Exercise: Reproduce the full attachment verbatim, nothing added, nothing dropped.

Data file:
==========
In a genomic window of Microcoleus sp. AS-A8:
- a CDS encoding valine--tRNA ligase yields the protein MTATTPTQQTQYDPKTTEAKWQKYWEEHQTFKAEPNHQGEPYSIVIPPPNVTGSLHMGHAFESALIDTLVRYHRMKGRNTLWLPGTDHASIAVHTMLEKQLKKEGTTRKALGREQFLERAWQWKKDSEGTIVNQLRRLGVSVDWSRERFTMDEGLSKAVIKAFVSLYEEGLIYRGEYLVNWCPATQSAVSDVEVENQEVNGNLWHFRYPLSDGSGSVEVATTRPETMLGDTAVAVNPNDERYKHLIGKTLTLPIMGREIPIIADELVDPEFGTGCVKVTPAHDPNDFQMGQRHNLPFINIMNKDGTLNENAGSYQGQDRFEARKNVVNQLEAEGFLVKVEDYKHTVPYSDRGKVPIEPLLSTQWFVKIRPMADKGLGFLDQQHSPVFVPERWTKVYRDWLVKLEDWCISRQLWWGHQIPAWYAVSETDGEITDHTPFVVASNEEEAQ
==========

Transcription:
In a genomic window of Microcoleus sp. AS-A8:
- a CDS encoding valine--tRNA ligase yields the protein MTATTPTQQTQYDPKTTEAKWQKYWEEHQTFKAEPNHQGEPYSIVIPPPNVTGSLHMGHAFESALIDTLVRYHRMKGRNTLWLPGTDHASIAVHTMLEKQLKKEGTTRKALGREQFLERAWQWKKDSEGTIVNQLRRLGVSVDWSRERFTMDEGLSKAVIKAFVSLYEEGLIYRGEYLVNWCPATQSAVSDVEVENQEVNGNLWHFRYPLSDGSGSVEVATTRPETMLGDTAVAVNPNDERYKHLIGKTLTLPIMGREIPIIADELVDPEFGTGCVKVTPAHDPNDFQMGQRHNLPFINIMNKDGTLNENAGSYQGQDRFEARKNVVNQLEAEGFLVKVEDYKHTVPYSDRGKVPIEPLLSTQWFVKIRPMADKGLGFLDQQHSPVFVPERWTKVYRDWLVKLEDWCISRQLWWGHQIPAWYAVSETDGEITDHTPFVVASNEEEAQ